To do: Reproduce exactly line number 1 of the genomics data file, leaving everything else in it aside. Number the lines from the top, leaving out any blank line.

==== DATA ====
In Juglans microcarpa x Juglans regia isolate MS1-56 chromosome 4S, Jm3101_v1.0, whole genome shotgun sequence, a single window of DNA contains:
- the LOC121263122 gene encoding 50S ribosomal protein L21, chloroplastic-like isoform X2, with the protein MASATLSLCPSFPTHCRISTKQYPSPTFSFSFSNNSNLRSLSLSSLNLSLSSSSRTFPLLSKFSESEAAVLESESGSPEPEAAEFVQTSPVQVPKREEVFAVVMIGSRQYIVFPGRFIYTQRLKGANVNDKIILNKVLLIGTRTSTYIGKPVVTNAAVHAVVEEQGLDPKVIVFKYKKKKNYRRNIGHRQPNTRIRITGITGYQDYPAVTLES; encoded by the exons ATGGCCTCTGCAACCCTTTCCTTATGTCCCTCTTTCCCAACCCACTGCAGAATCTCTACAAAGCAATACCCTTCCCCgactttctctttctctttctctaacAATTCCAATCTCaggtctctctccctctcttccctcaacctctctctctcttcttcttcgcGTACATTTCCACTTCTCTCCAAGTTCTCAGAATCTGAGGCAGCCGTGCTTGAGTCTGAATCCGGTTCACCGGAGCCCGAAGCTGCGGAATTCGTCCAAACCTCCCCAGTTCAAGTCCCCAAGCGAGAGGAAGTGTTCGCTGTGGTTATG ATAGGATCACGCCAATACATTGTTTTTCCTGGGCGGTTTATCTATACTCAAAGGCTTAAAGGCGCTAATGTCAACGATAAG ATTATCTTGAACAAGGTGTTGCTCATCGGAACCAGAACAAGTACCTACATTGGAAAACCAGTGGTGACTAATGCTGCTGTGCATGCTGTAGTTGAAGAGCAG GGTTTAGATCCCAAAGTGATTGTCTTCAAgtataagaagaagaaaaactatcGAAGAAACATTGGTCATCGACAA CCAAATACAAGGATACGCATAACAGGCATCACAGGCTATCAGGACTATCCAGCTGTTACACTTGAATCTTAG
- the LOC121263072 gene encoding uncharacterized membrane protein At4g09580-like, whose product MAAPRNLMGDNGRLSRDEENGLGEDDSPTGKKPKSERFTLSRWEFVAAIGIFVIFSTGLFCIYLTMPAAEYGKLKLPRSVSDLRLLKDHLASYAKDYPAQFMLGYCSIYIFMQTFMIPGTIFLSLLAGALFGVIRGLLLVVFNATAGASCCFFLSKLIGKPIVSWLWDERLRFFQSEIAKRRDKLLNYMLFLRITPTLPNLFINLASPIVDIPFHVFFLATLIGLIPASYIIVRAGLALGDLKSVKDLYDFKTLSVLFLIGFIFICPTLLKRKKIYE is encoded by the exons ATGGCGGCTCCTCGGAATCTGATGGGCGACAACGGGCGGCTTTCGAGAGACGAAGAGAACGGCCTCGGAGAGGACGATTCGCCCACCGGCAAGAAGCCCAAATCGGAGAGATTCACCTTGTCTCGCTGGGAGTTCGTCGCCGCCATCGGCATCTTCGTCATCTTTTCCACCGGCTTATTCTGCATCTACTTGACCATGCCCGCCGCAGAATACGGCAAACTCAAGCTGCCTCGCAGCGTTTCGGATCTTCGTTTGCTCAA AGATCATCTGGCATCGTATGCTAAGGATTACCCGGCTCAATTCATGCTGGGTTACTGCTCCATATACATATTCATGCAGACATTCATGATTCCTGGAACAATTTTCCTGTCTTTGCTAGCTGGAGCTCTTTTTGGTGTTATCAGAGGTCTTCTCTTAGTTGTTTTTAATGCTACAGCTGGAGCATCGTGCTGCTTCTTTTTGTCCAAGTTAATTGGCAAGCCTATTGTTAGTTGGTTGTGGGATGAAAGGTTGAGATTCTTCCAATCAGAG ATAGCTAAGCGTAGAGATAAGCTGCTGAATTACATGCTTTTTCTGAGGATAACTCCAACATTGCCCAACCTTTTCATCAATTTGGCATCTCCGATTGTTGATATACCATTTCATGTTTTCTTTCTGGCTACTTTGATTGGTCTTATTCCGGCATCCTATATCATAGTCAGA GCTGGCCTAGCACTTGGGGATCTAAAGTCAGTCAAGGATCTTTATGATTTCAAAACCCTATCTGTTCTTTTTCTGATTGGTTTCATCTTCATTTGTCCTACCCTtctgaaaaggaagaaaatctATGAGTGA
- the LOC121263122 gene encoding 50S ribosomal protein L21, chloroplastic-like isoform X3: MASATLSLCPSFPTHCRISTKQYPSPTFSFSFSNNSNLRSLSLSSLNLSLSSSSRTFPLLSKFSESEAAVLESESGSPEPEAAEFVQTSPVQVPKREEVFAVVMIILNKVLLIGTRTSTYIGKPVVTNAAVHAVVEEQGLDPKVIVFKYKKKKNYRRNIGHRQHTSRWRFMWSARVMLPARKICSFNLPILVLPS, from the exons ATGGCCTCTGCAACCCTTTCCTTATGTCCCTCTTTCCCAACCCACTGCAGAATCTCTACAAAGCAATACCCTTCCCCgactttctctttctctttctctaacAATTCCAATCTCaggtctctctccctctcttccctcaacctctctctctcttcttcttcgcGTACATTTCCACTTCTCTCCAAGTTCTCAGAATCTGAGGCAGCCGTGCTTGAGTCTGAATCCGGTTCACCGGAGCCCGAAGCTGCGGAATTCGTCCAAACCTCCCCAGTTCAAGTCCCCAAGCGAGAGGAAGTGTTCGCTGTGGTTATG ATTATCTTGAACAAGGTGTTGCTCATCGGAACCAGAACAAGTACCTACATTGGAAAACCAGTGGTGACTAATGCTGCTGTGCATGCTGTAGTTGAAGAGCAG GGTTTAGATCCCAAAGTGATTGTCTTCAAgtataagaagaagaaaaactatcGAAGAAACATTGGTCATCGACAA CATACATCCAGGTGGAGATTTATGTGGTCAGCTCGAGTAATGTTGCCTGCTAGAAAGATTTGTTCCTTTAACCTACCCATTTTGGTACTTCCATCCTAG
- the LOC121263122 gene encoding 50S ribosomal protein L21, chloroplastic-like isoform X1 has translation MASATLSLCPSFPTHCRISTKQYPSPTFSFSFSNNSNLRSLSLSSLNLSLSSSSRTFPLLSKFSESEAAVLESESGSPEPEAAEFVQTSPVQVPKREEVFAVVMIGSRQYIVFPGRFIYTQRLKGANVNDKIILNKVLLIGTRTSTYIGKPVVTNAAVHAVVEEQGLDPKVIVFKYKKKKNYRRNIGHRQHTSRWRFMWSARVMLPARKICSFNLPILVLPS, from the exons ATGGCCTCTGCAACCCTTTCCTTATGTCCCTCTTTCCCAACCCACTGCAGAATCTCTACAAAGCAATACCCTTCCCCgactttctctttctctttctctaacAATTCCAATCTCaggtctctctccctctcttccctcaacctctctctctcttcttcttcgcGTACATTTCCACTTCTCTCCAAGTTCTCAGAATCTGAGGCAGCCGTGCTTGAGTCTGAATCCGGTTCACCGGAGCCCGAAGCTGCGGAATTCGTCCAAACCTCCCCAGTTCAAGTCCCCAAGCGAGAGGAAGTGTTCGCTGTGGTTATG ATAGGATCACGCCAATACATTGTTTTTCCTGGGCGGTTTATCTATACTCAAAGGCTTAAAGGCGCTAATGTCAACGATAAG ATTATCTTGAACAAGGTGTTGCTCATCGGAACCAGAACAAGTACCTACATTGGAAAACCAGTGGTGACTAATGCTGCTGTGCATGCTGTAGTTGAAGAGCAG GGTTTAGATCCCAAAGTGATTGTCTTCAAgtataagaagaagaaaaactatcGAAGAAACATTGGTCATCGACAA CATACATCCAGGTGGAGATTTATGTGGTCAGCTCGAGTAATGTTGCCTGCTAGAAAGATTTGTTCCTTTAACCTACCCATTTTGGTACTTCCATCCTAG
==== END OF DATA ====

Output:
In Juglans microcarpa x Juglans regia isolate MS1-56 chromosome 4S, Jm3101_v1.0, whole genome shotgun sequence, a single window of DNA contains: